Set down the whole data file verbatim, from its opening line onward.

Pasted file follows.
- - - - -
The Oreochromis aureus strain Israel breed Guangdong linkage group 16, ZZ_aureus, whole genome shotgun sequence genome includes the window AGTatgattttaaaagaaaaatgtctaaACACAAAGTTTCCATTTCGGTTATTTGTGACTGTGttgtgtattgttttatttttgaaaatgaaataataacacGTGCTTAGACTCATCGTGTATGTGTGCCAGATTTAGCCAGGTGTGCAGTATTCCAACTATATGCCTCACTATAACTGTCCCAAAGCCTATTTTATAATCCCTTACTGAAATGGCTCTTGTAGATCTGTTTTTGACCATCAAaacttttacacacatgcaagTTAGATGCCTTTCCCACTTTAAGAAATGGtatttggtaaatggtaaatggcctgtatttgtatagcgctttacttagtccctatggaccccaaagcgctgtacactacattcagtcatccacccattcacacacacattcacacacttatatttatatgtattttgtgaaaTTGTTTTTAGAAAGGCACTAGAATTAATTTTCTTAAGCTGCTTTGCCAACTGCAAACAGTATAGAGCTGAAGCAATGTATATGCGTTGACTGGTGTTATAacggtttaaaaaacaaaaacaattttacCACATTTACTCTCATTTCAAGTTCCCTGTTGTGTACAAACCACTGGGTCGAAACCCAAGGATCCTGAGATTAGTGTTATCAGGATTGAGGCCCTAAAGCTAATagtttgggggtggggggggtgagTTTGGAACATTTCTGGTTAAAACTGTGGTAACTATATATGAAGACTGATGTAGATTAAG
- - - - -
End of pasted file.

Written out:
The Oreochromis aureus strain Israel breed Guangdong linkage group 16, ZZ_aureus, whole genome shotgun sequence genome includes the window AGTatgattttaaaagaaaaatgtctaaACACAAAGTTTCCATTTCGGTTATTTGTGACTGTGttgtgtattgttttatttttgaaaatgaaataataacacGTGCTTAGACTCATCGTGTATGTGTGCCAGATTTAGCCAGGTGTGCAGTATTCCAACTATATGCCTCACTATAACTGTCCCAAAGCCTATTTTATAATCCCTTACTGAAATGGCTCTTGTAGATCTGTTTTTGACCATCAAaacttttacacacatgcaagTTAGATGCCTTTCCCACTTTAAGAAATGGtatttggtaaatggtaaatggcctgtatttgtatagcgctttacttagtccctatggaccccaaagcgctgtacactacattcagtcatccacccattcacacacacattcacacacttatatttatatgtattttgtgaaaTTGTTTTTAGAAAGGCACTAGAATTAATTTTCTTAAGCTGCTTTGCCAACTGCAAACAGTATAGAGCTGAAGCAATGTATATGCGTTGACTGGTGTTATAacggtttaaaaaacaaaaacaattttacCACATTTACTCTCATTTCAAGTTCCCTGTTGTGTACAAACCACTGGGTCGAAACCCAAGGATCCTGAGATTAGTGTTATCAGGATTGAGGCCCTAAAGCTAATagtttgggggtggggggggtgagTTTGGAACATTTCTGGTTAAAACTGTGGTAACTATATATGAAGACTGATGTAGATTAAG